Peabody is the building, Jack is the dog, and I'm Dean J (she/her, btw).

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Thursday, February 04, 2010

Let's talk about course selection

Whenever I'm the "Dean of the Day" (giving info sessions, answering questions for walk ins, taking phone calls that the front desk doesn't handle), I get questions from students and parents who want to know how many APs we want to see on transcripts. When I tell them we don't have a number in mind, people seem skeptical.

Let me explain why we don't have ideas about the ideal program in mind.

First of all, Virginia high schools have a lot of curricular diversity, as do the rest of the schools in this country. There seem to be roughly six types of advanced programs out there: Advanced Placement, International Baccalaureate, Cambridge (AICE), Dual Enrollment, and then there are schools that combine two or more of those programs and schools that don't use them at all. Obviously, when it comes to the IB schools, you're either going for the full diploma or you aren't (we think you should for for gold, but understand that there are sometimes reasons students can't do that). With the other programs, the options vary from school to school. One school may be able to offer over 20 AP courses and another may offer five. One school may have such a tight collaboration with a Community College that they are able to offer dozens of Dual Enrollment courses, while others can only offer a handful.

We can't have a preferred number of advanced courses. It wouldn't be fair. If you attend a school with multiple options (IBs and APs, for example), we will adopt the philosophy of your school when it comes to determining what is the best possible program. Some high school have a definite hierarchy (which is evident in the profile they send us) and others consider all of their advanced programs to be at the same level.

We will look at the program you have chosen in reference to what was offered at your school. We wouldn't penalize a student who was only offered 5 AP courses at their school. We would look at the program they put together in light of their limited options. Ideally, as you've been able to make choices about your program, you will have worked in those advanced courses so that by senior year, you are close to college level work. You want to show your schools that you are ready for the next step; that the transition to college isn't going to rock your academic world in a bad way.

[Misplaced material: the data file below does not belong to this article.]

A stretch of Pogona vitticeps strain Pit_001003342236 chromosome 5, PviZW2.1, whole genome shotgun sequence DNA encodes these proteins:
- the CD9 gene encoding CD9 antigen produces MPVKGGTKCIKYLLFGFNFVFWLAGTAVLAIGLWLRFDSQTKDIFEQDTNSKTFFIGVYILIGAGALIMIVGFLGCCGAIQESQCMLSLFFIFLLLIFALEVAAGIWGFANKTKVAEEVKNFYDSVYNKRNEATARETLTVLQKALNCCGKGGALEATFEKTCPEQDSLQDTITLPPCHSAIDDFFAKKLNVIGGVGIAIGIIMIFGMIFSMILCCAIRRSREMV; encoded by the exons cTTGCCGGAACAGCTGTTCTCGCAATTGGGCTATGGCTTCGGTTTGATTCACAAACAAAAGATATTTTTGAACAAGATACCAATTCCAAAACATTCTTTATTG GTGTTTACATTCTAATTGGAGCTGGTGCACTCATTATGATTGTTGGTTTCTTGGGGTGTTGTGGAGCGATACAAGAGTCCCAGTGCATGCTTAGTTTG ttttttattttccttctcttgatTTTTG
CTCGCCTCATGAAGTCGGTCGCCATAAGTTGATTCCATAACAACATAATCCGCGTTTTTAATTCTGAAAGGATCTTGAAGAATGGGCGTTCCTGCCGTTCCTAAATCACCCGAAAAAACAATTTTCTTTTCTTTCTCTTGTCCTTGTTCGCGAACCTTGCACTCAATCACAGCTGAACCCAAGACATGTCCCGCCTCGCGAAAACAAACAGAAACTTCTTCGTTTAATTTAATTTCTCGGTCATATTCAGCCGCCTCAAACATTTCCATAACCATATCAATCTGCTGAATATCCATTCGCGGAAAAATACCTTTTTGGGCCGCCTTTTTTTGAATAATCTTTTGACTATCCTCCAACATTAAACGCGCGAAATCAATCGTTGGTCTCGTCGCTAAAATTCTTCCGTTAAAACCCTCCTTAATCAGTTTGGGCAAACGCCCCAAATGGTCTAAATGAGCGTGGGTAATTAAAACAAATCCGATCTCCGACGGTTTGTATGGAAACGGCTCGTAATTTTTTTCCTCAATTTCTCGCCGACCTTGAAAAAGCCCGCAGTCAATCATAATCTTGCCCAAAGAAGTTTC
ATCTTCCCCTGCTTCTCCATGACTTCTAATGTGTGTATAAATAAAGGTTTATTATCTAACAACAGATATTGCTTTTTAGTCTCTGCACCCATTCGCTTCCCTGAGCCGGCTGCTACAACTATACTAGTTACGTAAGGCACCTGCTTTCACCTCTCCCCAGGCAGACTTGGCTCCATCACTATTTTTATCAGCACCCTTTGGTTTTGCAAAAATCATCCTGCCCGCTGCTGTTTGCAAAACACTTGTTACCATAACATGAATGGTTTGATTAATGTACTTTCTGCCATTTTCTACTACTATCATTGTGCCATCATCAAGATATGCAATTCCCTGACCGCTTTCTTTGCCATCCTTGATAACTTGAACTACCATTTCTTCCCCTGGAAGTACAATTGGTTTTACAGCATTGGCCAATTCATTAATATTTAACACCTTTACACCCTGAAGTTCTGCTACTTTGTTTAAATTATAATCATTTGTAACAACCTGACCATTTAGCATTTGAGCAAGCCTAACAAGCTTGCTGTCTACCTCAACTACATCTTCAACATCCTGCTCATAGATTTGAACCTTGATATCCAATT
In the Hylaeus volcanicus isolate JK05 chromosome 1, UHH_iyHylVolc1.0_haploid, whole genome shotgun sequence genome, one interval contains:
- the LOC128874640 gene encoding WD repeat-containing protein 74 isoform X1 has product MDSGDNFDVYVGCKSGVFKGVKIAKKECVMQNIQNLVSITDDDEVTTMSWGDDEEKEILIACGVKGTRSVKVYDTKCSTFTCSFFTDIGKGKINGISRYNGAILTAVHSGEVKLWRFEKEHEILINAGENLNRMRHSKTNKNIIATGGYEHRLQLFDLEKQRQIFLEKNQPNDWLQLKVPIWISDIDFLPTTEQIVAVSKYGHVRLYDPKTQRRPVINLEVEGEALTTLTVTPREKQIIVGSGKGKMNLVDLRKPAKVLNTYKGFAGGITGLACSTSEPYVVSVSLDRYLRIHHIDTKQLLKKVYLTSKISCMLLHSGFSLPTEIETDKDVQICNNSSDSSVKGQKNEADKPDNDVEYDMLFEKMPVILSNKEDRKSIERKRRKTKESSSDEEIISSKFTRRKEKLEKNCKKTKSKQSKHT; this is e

As with GPAs, resist the urge to compare your program to the program of a student from another school. We aren't comparing apples to oranges and neither should you.

If you're a junior or sophomore reading this, this is a time to think about balance. You want to decide how many of these top courses you can handle while still maintaining good grades. Don't sign up for every top class you can fit into your schedule if that means you'll be struggling and Cs. Similarly, don't shy away from challenges just to have all As. Obviously, it's nice to see all As in top courses, but we would rather see you sacrifice that A and get a challenging course into your program over taking the path of least resistance.

It's all about balance!